2016 Silver Circle Inductee Essex Porter

Essex Porter The acorn of good journalism is humility. Humility is required to use two of the journalist’s irreplaceable tools: the curiosity to ask questions and the ability to listen to the answers. ~ Ken Auletta, The New Yorker

The CBS News Bulletin slide had just flashed on the screen, but I left my house so I would not be late returning to second grade from lunch. November 22, 1963, was the last time I would walk away from a television as a big story was breaking.

I grew up planning to be a scientist, but I was fascinated by the television correspondents covering history in a tumultuous age. In the days before cable, it was the CBS station that had the strongest signal at my house. Therefore my career is inspired by the authority of Walter Cronkite, by the courage of Ed Bradley covering Vietnam and the White House, and by the doggedness of Connie Chung covering Capitol Hill. I was watching the political conventions when Cronkite congratulated Michele Clark on her promotion to CBS correspondent. While in college, I earned a scholarship named in her memory.

Whether it has been covering the local angles of 11 presidential campaigns, or witnessing the volcanic eruption of Mount St. Helens, I’m grateful to television journalism for a close-up view of history in the making.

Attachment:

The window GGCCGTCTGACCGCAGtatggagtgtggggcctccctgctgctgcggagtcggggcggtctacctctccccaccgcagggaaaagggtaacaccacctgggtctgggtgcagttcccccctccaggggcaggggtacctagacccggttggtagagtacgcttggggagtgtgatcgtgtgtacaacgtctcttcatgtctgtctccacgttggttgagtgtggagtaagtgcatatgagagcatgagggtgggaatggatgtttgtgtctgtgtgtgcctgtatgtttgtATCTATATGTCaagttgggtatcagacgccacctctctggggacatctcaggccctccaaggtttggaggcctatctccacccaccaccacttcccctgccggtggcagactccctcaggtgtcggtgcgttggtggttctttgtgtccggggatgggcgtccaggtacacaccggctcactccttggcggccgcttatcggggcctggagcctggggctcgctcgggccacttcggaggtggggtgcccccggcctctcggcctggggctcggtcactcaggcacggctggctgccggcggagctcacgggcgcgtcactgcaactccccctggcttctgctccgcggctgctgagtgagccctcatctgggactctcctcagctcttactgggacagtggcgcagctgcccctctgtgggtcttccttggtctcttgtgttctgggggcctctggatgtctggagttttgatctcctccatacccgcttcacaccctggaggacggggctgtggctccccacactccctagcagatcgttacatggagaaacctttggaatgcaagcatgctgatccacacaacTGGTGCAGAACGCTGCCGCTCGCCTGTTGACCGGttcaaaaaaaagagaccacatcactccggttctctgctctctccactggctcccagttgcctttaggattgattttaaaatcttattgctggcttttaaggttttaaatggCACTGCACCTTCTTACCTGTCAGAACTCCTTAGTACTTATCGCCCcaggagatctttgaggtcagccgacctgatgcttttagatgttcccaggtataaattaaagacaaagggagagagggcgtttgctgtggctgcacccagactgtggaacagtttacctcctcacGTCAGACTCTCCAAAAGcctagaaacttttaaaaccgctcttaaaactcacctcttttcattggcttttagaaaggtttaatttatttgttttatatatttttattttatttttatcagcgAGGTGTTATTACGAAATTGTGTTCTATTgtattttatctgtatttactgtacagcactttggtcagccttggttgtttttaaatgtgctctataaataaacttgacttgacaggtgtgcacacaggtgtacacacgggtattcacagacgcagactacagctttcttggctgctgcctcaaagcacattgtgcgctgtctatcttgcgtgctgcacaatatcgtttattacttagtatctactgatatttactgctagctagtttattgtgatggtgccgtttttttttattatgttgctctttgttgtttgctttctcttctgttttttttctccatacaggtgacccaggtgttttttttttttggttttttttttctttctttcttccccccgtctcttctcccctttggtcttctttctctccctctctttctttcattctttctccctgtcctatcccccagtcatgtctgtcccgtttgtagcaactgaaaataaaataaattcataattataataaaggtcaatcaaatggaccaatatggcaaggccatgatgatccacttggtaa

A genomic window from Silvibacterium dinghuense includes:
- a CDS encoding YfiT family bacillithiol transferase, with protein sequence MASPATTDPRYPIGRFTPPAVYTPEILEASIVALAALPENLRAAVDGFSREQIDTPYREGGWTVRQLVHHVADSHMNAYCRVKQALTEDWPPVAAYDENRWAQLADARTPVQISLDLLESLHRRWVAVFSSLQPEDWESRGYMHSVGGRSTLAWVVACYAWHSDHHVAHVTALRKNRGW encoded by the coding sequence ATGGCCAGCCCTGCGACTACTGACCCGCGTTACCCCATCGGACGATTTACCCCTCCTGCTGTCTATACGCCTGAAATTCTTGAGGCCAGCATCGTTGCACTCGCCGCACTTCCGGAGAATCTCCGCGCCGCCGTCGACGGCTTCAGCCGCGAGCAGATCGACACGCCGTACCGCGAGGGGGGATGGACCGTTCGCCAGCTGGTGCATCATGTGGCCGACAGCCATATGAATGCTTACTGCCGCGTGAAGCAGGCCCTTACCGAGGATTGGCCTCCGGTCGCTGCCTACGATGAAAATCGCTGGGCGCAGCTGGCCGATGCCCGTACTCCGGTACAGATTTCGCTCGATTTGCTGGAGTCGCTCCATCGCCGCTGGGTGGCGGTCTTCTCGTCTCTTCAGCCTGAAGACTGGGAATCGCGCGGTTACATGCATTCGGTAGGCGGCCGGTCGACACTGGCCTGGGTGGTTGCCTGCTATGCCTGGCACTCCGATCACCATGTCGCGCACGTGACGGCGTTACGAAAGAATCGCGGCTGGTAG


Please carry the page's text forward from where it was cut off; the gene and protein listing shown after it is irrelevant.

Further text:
I’m grateful to all who pointed me in the right direction at the University of Nebraska-Lincoln (BA, 1977); KLMS Radio, Lincoln; KETV, Omaha (1978-1979); KATU, Portland (1979-1982); and for 33 years at KIRO 7. I’m grateful to John Callaway for creating the William Benton Fellowship for Broadcast Journalists at The University of Chicago and selecting me to take part (1985).

I thank my wife, Cindy, my daughter, Kathryn, and my sister, Deborah, for supporting a man who is so easily distracted by the phrase “Breaking News.”

I’m grateful to my father, Essex M., who had newspapers sent from Chicago to Okinawa so we could always be on top of the news, and to my mother Charla who insisted that I “speak up” in Sunday school.

 
Home